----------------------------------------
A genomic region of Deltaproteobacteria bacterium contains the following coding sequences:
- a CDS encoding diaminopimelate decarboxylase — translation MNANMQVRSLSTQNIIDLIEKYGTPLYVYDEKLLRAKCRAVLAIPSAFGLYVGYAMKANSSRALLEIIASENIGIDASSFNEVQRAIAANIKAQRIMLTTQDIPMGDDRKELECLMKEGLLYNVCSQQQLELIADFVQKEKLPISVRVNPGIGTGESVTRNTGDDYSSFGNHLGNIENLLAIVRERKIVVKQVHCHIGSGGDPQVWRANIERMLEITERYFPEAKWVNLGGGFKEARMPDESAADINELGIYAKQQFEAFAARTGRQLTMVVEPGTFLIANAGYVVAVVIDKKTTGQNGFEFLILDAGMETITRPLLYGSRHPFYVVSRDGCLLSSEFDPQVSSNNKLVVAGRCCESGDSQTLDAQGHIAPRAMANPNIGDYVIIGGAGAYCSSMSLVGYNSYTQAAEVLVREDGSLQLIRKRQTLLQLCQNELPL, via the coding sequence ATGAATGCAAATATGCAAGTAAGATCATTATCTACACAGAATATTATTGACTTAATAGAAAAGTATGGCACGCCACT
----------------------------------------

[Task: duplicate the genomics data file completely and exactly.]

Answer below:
A genomic region of Deltaproteobacteria bacterium contains the following coding sequences:
- a CDS encoding diaminopimelate decarboxylase — translation MNANMQVRSLSTQNIIDLIEKYGTPLYVYDEKLLRAKCRAVLAIPSAFGLYVGYAMKANSSRALLEIIASENIGIDASSFNEVQRAIAANIKAQRIMLTTQDIPMGDDRKELECLMKEGLLYNVCSQQQLELIADFVQKEKLPISVRVNPGIGTGESVTRNTGDDYSSFGNHLGNIENLLAIVRERKIVVKQVHCHIGSGGDPQVWRANIERMLEITERYFPEAKWVNLGGGFKEARMPDESAADINELGIYAKQQFEAFAARTGRQLTMVVEPGTFLIANAGYVVAVVIDKKTTGQNGFEFLILDAGMETITRPLLYGSRHPFYVVSRDGCLLSSEFDPQVSSNNKLVVAGRCCESGDSQTLDAQGHIAPRAMANPNIGDYVIIGGAGAYCSSMSLVGYNSYTQAAEVLVREDGSLQLIRKRQTLLQLCQNELPL, via the coding sequence ATGAATGCAAATATGCAAGTAAGATCATTATCTACACAGAATATTATTGACTTAATAGAAAAGTATGGCACGCCACT